I want to say thank you to those of you who’ve interacted with this series thus far. It seems like it’s striking a chord with many people, and I’m happy to hear. These mental battles of wondering if we’re enough and aiming to cultivate a smaller, more contented life are so common. Press on, friends — and I will try to do the same.
The Part Where There’s an Essay: The Tiny Habit of Curiosity (II)
Curiosity about the world:
Instructions for living a life. Pay attention. Be astonished. Tell about it.
― Mary Oliver
If we’re willing to be curious about people, God’s dearest creation, we ought to be willing to echo this in a smaller sense: toward the world God made. In doing so, we tap into the design that God has laid down for us and open ourselves up to one of the most powerful forces available to us as human beings: awe -- wonder -- worship.
The Bible is explicit about the presence of “natural revelation,” which is the way God reveals himself to all mankind through the works of creation.
We see it in Psalm 19:1-6:
The heavens declare the glory of God, and the sky above proclaims his handiwork. Day to day pours out speech, and night to night reveals knowledge. There is no speech, nor are there words, whose voice is not heard. Their voice goes out through all the earth, and their words to the end of the world. In them he has set a tent for the sun, which comes out like a bridegroom leaving his chamber, and, like a strong man, runs its course with joy. Its rising is from the end of the heavens, and its circuit to the end of them, and there is nothing hidden from its heat.
We see it in Romans 1:20:
For his invisible attributes, namely, his eternal power and divine nature, have been clearly perceived, ever since the creation of the world, in the things that have been made.
The natural world around you has limitless wonders to demonstrate the mind of God. Even though all of creation groans as it waits for redemption (Romans 8:22), it still reflects the genius and beauty of its creator. Unfortunately, most of us are too absorbed in our screen-infested life to take a moment to observe.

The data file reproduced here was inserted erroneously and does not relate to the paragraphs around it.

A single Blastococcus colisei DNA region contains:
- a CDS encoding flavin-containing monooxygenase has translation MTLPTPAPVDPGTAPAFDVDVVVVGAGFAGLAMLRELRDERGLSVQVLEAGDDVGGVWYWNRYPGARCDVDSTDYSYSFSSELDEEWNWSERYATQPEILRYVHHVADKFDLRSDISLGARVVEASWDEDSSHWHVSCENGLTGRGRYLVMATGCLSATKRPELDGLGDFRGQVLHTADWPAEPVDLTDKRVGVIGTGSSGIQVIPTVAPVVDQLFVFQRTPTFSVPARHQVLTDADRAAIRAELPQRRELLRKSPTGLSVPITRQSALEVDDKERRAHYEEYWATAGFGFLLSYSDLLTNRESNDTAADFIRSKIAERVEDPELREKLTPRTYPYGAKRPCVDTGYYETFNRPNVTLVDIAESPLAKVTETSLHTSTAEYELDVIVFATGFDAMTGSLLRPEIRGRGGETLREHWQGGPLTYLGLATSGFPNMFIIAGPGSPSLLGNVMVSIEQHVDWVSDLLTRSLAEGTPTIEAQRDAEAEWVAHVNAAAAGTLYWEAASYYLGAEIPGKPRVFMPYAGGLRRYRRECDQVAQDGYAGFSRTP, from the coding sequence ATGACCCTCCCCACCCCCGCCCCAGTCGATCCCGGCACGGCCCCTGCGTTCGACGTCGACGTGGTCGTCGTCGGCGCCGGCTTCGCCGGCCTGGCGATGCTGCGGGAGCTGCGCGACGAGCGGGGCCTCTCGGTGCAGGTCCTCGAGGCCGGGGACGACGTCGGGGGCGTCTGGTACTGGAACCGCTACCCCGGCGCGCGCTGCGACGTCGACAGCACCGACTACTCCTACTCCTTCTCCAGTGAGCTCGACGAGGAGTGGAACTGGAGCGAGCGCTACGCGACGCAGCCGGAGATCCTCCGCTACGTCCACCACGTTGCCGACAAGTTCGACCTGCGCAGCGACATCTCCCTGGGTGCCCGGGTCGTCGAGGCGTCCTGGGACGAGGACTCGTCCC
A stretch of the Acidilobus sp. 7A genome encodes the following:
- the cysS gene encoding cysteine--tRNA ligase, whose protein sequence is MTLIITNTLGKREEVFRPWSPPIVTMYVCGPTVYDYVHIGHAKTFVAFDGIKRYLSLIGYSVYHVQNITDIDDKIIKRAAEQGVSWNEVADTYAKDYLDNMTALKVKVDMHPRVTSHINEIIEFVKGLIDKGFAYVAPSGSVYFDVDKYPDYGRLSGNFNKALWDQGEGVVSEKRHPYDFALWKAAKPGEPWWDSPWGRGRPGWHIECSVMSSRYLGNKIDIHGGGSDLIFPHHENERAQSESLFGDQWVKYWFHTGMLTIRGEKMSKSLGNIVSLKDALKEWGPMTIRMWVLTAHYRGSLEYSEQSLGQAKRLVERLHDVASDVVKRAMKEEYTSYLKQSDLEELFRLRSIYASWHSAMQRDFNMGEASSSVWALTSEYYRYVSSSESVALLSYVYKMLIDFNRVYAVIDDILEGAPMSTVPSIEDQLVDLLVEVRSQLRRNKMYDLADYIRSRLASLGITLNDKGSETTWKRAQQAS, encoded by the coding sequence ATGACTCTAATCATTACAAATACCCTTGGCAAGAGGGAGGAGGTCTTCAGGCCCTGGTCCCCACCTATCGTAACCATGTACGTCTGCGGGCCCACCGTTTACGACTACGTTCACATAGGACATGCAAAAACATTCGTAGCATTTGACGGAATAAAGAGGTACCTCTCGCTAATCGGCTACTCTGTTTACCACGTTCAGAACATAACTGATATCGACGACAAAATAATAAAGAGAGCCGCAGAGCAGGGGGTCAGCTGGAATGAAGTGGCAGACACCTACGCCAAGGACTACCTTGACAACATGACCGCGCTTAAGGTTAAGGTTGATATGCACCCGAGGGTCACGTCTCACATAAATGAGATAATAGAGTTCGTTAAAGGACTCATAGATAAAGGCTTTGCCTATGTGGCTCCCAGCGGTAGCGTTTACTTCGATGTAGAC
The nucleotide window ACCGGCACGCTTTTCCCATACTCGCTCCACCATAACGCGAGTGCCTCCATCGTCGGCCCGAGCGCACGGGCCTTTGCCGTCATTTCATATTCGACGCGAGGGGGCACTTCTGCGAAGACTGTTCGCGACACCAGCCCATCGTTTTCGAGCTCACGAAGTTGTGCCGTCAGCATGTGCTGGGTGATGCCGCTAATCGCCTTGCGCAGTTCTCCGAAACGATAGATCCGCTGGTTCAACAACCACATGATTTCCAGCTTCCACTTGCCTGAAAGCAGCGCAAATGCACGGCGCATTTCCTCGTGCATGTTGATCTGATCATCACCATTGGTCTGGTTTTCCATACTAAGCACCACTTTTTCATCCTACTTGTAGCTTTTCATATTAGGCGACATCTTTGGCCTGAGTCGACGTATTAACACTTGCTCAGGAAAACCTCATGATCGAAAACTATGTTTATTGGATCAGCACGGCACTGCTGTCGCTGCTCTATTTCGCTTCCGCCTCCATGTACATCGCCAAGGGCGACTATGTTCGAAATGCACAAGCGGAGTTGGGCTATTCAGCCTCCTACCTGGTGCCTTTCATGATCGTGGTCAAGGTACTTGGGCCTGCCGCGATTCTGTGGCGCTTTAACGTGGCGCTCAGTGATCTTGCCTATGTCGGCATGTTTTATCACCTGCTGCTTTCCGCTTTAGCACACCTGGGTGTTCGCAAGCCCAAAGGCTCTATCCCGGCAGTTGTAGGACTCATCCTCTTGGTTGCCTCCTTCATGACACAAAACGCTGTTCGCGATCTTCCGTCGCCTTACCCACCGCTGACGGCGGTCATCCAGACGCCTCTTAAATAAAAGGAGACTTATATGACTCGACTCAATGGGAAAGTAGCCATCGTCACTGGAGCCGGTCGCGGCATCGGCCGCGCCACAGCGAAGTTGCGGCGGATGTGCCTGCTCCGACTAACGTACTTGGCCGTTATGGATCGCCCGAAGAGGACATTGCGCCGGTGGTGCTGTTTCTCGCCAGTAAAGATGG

The thing with our culture today -- yes, even our church culture -- is that it resists enjoyment. We feel we must justify slowing down and enjoying. “Productivity” reigns supreme.
Yet we live in a world that was made to catch our attention and draw us to God.
Earth’s crammed with heaven, And every common bush afire with God; But only he who sees, takes off his shoes — The rest sit ‘round it and pluck blackberries…
— Elizabeth Barrett Browning, “Aurora Leigh”
One of the joys of being around small children is that they are discovering things in the world for the very first time. They are amazed in a way that adults forget how to be. The progress of a flower opening -- a chrysalis bearing forth a butterfly -- a sky streaked with color -- these are new and enjoyable things to little ones. They can be for us, as well.
Let’s not be content with “plucking blackberries!”
For the Anglophiles
Reads & Listens of the Week
Find Your People…Offline “The more I work and live in a mostly online world, the more certain I am that my life’s most important relationships are those grounded in physical proximity: People I can grab coffee with without getting on a plane. People I pray with in a living room or church sanctuary on a weekly basis.”
The Lost Jeopardy Tapes: Here’s a bizarre story about a woman who won five straight games on Jeopardy and then disappeared from the show’s archive. “Over time, the mythos around Lowe—the fake identities, the poor sportsmanship, the beef with Trebek—calcified into what even, or perhaps especially, the people most eager to find the tapes believed was the real story. That she never came forward to explain her side of what happened seemed to only strengthen the tale.”
Midlife and the Strivers Curse: “There are things about this season worth grieving and things worth celebrating. I’m learning—albeit slowly—to recognize the lies I’ve believed from the culture, the enemy, and my own sinful heart.”
…what else is the pleasure of good food and laughter with friends and a walk on a beautiful path but the means of grace through which God nurtures us? - O. Alan Noble, On Getting Out of Bed
Loved this essay. It made me think of The Secret Garden; God can use nature to take our eyes off ourselves, which in turn can bring much joy and peace.